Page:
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Journal of Energy Chemistry, Volume 29 : 17-22(2019) https://doi.org/10.1016/j.jechem.2018.01.025

Hard carbon derived from rice husk as low cost negative electrodes in Na-ion batteries

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  • ReceivedNov 16, 2017
  • AcceptedJan 30, 2018
  • PublishedFeb 13, 2018

Abstract


Acknowledgment

M.K.R. would like to acknowledge the COST Association and COST Action CA15107 “MultiFunctional Nano-Carbon Composite Materials Network (MultiComp)” for the financial support.


References

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  • Fig. 1

    (a) N2 isothermal sorption and desorption profile, (b) corresponding pore size distribution based on density functional theory of RH900, RH1300, RH1600, respectively.

  • Fig. 2

    XRD patterns for RH900, RH1300, RH1600, respectively.

  • Fig. 3

    Comparison of crystallite size and intergraphene layer spacing for RHs.

  • Fig. 4

    Raman spectra for RH900, RH1300, RH1600.

  • Fig. 5

    (a–c) HRTEM and SAED images of RH900, RH1300, RH1600, respectively.

  • Fig. 6

    Electrochemical performance of the HC electrodes. (a) Galvanostatic 1st discharge/charge profiles of HC at a current rate of 0.1 C, (b) cyclic performance of RHs at a current rate of 0.1 C, (c) rate capability of RHs from 0.1 C to 2 C.

  • Table 1.  

    Table 1. Comparison of physical parameters and electrochemical properties for biomass precursors used as anode in Na-ion batteries.

    Biomass precursor

    SSA (m2 g−1)

    Reversible capacity (mAh g−1)

    Rate (mA g−1)

    Capacity retention (%)

    Carbonization temperature (°C)

    References

    Oak leaves

    161

    360 (10 cycles)

    10

    75

    1000

    [26]

    Banana peels

    130.8

    355 (10 cycles)

    50

    93

    1100

    [27]

    Humic acid

    3.21

    345 (250 cycles)

    25

    95

    1500

    [28]

    Mangosteen shell

    8.9

    330 (100 cycles)

    20

    ∼98

    1500

    [29]

    Peanut shell

    706.1

    325 (10 cycles)

    100

    -

    600

    [30]

    Cotton

    38

    315 (100 cycles)

    30

    97

    1300

    [7]

    Wool

    152

    303 (100 cycles)

    80

    92

    1100

    [31]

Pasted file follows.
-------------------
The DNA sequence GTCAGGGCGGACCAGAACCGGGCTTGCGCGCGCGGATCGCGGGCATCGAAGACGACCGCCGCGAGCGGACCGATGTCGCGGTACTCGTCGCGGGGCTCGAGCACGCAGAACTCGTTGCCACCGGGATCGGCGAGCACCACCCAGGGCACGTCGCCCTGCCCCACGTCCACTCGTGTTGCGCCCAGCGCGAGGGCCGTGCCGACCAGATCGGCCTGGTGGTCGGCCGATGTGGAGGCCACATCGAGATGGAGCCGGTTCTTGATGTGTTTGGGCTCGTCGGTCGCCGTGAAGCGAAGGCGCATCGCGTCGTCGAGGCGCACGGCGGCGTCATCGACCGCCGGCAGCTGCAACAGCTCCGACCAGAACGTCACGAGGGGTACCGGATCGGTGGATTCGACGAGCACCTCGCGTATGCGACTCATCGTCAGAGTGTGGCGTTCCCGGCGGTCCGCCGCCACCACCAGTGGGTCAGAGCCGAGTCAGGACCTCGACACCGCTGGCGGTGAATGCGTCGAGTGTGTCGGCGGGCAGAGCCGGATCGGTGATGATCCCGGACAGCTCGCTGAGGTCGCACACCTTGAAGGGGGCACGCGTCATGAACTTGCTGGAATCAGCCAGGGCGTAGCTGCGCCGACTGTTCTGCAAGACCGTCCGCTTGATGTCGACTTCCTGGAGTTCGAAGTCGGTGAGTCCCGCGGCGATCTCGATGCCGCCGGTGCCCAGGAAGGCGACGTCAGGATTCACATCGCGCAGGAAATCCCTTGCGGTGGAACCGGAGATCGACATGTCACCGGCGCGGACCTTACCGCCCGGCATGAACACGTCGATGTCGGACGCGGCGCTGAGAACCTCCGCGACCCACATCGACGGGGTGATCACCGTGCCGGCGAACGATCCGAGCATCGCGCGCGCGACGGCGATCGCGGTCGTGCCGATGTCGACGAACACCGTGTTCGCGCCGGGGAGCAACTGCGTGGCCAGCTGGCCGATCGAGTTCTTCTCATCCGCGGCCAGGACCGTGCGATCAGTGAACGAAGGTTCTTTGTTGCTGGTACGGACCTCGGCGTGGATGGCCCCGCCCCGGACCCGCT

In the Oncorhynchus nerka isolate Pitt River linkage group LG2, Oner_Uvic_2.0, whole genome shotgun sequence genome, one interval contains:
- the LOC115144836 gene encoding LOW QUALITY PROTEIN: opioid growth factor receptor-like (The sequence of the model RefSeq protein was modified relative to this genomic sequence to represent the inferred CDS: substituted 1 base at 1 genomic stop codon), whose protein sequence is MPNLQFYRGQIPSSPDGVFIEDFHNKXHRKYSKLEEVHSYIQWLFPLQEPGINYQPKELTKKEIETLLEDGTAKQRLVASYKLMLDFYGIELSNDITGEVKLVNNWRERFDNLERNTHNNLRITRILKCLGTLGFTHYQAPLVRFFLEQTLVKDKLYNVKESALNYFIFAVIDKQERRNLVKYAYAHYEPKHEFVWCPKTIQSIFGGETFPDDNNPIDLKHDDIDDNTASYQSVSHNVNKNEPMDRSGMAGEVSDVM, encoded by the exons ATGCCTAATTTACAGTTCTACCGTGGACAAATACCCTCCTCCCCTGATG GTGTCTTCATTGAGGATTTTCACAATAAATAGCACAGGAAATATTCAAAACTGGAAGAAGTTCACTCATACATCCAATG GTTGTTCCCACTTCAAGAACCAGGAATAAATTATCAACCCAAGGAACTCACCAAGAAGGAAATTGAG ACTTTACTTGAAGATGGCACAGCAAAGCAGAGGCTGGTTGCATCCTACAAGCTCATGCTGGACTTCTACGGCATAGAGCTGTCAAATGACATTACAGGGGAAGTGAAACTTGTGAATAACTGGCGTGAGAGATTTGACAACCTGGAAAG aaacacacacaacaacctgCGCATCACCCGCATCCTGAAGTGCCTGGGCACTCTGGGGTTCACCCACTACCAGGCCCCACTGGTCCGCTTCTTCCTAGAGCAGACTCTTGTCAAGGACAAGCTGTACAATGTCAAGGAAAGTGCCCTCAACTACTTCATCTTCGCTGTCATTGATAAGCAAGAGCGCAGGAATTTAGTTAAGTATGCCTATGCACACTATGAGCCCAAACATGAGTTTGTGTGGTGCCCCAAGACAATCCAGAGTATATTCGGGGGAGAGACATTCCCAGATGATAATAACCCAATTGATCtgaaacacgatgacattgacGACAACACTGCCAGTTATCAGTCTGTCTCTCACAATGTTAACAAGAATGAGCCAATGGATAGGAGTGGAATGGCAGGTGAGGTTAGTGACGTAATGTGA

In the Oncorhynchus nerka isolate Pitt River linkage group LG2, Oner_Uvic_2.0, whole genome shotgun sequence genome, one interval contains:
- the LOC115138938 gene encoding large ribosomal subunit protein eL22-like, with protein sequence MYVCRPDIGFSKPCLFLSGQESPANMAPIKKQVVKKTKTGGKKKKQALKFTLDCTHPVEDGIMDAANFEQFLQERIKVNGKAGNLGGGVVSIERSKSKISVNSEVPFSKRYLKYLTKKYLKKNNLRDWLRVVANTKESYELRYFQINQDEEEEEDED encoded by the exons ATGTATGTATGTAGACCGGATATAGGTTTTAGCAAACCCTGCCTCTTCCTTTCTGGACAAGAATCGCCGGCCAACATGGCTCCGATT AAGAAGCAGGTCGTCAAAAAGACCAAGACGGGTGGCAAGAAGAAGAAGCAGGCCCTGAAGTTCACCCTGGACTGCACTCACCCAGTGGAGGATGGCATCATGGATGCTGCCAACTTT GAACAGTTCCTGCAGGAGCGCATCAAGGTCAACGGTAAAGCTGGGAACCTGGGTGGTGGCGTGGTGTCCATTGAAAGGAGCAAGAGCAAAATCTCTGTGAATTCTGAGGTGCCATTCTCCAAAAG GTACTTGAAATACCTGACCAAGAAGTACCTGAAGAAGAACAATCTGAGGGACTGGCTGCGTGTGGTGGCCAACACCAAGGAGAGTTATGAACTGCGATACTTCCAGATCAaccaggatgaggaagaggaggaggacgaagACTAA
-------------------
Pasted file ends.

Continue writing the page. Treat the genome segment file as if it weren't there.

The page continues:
Peat Moss

    196.6

    298 (10 cycles)

    50

    -

    1100

    [3]

    RH1600

    224.6

    276 (100 cycles)

    30

    93

    1600

    this work

    Wood fiber

    126

    240 (200 cycles)

    20

    72

    1000

    [32]

    Lotus Petioles

    46.4

    232 (80 cycles)

    50

    99.1

    1100

    [33]

    Pistachio shell

    760.9

    225 (50 cycles)

    10

    86.3

    1000

    [34]

    Pomelo peels

    1272

    181 (220 cycles)

    200

    27

    700

    [35]

    Peanut skin

    1930

    47 (200 cycles)

    10

    86

    800

    [36]

  • Table 2.  

    Table 2. Summary of BET surface area and pore volume of RH900, RH1300, RH1600.

    Material

    BET surface (m2 g−1)

    DFT pore volume (cm3 g−1)

    Micro < 2 µm

    Meso < 20 µm

    Macro > 20 µm

    Total

    RH900

    265

    0.074

    0.206

    0.180

    0.460

    RH1300

    285

    0.057

    0.203

    0.180

    0.440

    RH1600

    218

    0.036

    0.184

    0.190

    0.410

  • Table 3.  

    Table 3. Charge capacities and losses depending on the Na storage regions evaluated from charge/discharge profiles.

    Material

    Reversible charge (mAh g–1)

    Discharge (mAh g–1)

    Charge (mAh g–1)

    Na loss (%)

    Sloping

    Plateau

    Sloping

    Plateau

    Sloping

    Plateau

    RH900

    136

    400

    0

    136

    0

    66

    -

    RH1300

    180

    200

    150

    80

    100

    60

    33

    RH1600

    276

    250

    270

    86

    190

    66

    30

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